Since launching its Shorts format in 2020, YouTube has challenged TikTok‘s supremacy in the vertical video world. The decision to embrace short-form content has done wonders for YouTube’s viewership, but that choice may have come with some consequences. According to a report from The Financial Times, multiple YouTube execs are concerned that Shorts viewership may be cannibalizing the platform’s long-form traffic.
The report cites “senior staff at YouTube,” who have held meetings to discuss troubling viewership trends across long-form videos. The execs are worried that YouTube’s signature format — which defined it during its first 15 years of existence — could be “dying out.”
In ranking of the 100 most-watched YouTube channels of August 2023, nearly three-quarters of the listed channels operate primarily on Shorts, with little traffic coming to their long-form content. Internal YouTube data cited by The Financial Times shows that creators are uploading fewer long-form videos overall, preferring to follow the online video trends that lead to Shorts.
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One of those trends is the shrinking attention spans of target viewers. As web traffic shifts to mobile devices, cohorts like Gen Z are stating strong preferences for shorter videos. As vlogger Fumi Desalu-Vold told The Financial Times, some creators lack “that big, wonderful personality energy that lasts for 30 minutes.”
Advertiser money is also favoring Shorts. “I’m doing a lot of ads for other brands that are focused on short-form content, so I can take them and post them on all these social media platforms,” hairstylist Chloë Swift told The Financial Times. “It takes so much more time to do long-form content.”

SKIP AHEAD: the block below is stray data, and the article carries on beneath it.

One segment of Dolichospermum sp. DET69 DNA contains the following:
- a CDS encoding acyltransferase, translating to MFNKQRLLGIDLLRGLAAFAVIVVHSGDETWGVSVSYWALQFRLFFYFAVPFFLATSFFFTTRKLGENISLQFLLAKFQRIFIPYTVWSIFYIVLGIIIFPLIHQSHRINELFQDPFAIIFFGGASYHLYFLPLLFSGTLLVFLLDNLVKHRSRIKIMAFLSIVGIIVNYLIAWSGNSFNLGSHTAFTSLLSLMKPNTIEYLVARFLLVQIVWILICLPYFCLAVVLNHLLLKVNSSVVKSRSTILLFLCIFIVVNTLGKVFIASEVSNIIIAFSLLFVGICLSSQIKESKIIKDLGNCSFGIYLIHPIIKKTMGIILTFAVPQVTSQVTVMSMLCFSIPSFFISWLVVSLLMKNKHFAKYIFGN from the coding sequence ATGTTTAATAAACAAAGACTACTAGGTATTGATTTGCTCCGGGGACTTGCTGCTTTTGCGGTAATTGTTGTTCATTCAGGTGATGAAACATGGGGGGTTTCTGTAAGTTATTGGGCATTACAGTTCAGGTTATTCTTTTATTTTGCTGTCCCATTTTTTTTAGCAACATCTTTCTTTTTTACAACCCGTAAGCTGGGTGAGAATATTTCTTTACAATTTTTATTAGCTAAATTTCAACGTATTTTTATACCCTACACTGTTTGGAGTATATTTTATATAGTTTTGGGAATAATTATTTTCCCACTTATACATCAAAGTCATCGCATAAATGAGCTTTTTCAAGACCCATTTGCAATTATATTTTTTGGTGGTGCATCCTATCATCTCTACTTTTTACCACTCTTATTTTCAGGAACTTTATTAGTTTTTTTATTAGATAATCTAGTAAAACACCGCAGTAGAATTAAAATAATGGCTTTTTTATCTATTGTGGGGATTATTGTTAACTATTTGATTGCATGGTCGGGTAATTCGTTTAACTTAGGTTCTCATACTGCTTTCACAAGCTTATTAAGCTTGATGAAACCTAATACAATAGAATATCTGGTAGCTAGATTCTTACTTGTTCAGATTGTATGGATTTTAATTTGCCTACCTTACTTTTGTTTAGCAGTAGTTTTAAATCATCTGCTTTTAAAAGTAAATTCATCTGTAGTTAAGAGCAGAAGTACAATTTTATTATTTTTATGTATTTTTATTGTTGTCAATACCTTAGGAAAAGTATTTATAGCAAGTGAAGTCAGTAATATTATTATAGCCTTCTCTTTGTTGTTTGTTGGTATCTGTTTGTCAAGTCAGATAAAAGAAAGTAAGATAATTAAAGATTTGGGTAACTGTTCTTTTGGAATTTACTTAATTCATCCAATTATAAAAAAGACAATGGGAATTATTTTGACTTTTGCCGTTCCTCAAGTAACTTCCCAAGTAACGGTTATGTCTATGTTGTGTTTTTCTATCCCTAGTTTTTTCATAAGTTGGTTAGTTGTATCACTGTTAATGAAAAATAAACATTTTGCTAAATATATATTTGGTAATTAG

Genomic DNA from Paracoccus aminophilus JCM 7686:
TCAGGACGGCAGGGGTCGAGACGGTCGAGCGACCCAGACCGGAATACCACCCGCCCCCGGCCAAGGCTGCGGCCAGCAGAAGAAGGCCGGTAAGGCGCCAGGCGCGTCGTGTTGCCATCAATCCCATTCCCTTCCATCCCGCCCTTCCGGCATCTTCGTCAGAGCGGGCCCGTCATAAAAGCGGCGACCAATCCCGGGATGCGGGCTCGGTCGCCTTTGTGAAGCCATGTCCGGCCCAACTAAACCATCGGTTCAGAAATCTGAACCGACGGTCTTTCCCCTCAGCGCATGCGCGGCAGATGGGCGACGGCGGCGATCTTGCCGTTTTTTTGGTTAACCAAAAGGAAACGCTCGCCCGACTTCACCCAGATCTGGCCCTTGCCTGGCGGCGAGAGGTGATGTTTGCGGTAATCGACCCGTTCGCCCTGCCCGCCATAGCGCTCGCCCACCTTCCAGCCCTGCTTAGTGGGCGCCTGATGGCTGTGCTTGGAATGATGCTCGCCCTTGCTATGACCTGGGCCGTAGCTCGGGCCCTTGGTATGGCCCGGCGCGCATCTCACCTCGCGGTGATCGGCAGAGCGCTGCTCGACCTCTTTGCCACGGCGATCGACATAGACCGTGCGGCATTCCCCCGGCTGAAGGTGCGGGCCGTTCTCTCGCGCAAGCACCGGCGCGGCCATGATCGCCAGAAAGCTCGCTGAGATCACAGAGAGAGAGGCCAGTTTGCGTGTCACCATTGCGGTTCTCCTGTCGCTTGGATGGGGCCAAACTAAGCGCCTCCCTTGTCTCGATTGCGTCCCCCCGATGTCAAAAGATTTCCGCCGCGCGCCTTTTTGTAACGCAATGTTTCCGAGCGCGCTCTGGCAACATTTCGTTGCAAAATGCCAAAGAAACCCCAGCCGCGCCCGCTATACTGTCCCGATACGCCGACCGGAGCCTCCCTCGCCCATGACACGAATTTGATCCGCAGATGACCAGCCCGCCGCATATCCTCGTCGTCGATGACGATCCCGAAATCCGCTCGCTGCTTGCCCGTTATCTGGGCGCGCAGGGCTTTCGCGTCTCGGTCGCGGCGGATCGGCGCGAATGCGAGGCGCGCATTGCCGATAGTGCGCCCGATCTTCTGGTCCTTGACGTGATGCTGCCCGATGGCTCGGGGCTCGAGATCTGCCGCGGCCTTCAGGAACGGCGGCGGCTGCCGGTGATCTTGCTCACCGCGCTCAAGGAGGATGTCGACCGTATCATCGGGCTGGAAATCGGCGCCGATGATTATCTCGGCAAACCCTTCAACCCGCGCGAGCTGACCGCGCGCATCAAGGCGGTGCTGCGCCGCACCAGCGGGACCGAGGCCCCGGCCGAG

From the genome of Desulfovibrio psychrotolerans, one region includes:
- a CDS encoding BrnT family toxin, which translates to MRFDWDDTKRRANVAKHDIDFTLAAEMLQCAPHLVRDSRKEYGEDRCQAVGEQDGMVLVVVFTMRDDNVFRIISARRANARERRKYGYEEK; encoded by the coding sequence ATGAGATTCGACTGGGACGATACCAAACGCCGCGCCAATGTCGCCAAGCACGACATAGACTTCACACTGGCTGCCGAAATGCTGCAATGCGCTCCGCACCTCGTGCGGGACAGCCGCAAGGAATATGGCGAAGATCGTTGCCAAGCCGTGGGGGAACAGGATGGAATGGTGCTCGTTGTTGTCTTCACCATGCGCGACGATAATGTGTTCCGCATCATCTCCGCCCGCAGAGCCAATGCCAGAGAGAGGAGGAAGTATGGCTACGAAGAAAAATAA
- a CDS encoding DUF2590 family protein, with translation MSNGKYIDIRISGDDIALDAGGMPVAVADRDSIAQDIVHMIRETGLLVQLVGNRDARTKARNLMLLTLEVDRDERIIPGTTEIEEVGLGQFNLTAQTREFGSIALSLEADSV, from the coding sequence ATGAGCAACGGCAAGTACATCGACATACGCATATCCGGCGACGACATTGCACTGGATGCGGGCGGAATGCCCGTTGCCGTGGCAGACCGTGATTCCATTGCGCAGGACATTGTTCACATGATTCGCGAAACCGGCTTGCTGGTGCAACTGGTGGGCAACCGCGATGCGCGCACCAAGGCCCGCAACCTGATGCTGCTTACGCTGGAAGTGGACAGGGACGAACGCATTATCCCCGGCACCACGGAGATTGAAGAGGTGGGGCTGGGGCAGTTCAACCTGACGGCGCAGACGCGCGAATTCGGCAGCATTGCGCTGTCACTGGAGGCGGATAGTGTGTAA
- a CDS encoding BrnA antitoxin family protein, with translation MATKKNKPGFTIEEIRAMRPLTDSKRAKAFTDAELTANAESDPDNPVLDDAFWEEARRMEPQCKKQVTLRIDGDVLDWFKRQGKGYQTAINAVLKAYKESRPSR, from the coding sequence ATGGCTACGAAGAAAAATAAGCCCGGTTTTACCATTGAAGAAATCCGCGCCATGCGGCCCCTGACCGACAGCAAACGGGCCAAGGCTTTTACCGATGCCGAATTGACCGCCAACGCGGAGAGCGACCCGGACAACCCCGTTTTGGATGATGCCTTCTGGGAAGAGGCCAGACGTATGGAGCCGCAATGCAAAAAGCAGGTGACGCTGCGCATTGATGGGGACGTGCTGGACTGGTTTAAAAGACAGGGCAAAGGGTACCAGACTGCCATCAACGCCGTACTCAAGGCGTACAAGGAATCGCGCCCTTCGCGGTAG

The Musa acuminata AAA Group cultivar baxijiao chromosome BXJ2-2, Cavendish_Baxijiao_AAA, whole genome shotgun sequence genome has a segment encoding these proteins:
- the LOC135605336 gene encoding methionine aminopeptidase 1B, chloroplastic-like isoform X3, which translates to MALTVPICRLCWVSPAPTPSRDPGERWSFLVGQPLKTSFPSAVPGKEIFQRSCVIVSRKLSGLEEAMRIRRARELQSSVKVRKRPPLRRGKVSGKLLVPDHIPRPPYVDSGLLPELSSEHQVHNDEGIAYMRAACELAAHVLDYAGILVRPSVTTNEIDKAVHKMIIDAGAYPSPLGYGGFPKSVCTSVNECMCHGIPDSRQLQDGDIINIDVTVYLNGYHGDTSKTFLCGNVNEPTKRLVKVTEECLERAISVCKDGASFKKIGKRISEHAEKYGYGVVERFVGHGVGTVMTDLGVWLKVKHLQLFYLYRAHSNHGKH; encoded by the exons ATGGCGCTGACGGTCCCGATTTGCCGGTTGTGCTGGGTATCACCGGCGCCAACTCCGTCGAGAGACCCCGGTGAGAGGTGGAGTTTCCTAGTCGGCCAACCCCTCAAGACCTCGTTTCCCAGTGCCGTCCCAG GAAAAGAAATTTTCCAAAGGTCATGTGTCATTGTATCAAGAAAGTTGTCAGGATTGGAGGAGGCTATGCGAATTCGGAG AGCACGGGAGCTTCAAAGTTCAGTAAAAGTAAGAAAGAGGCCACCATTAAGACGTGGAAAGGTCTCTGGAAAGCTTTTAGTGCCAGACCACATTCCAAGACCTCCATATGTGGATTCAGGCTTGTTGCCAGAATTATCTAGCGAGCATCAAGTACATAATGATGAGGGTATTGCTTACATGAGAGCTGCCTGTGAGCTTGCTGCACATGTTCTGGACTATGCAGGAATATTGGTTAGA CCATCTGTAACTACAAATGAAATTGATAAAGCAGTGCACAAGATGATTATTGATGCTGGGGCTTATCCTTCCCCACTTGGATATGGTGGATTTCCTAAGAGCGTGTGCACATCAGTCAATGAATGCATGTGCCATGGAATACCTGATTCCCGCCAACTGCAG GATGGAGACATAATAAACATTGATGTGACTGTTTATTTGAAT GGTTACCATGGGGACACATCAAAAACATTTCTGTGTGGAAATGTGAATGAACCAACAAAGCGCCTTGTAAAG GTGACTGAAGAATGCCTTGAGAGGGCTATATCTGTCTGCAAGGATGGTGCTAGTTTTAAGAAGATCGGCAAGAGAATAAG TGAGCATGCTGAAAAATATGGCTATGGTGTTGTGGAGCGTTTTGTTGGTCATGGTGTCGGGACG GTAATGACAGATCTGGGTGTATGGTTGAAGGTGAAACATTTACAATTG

YouTube isn’t the only company struggling to cope with the TikTok-ification of online video. When Instagram received criticism for a design change that promoted vertical videos, top exec Adam Mosseri reminded his critics that digital consumption is shifting towards those uploads, like it or not.
In a recent interview on Tubefilter‘s Creator Upload podcast, YouTube VP of Americas Tara Walpert Levy said that the rise of Shorts can be “additive and mutually reinforcing” across all of the site’s formats. At the same time, she noted that Shorts had lowered the barrier of entry for creators, and some of those newbies are not sure how to fit in long-form videos as well.
“We’re seeing a huge inflow of people who are starting on Shorts, and interestingly, most of them really struggled in the beginning to migrate to long-form,” Walpert Levy said. “Now we’re seeing an increasing number of them become successful in doing that.”
YouTube’s earnings have been up and down since the introduction of Shorts. The steady rise of ad revenue on Shorts will help the vertical format become commercially viable, but the long-term forecast for long-form videos remains cloudy. Those clips helped make YouTube the cultural phenomenon it is, but their role in our modern-day, mobile-first media is up for debate.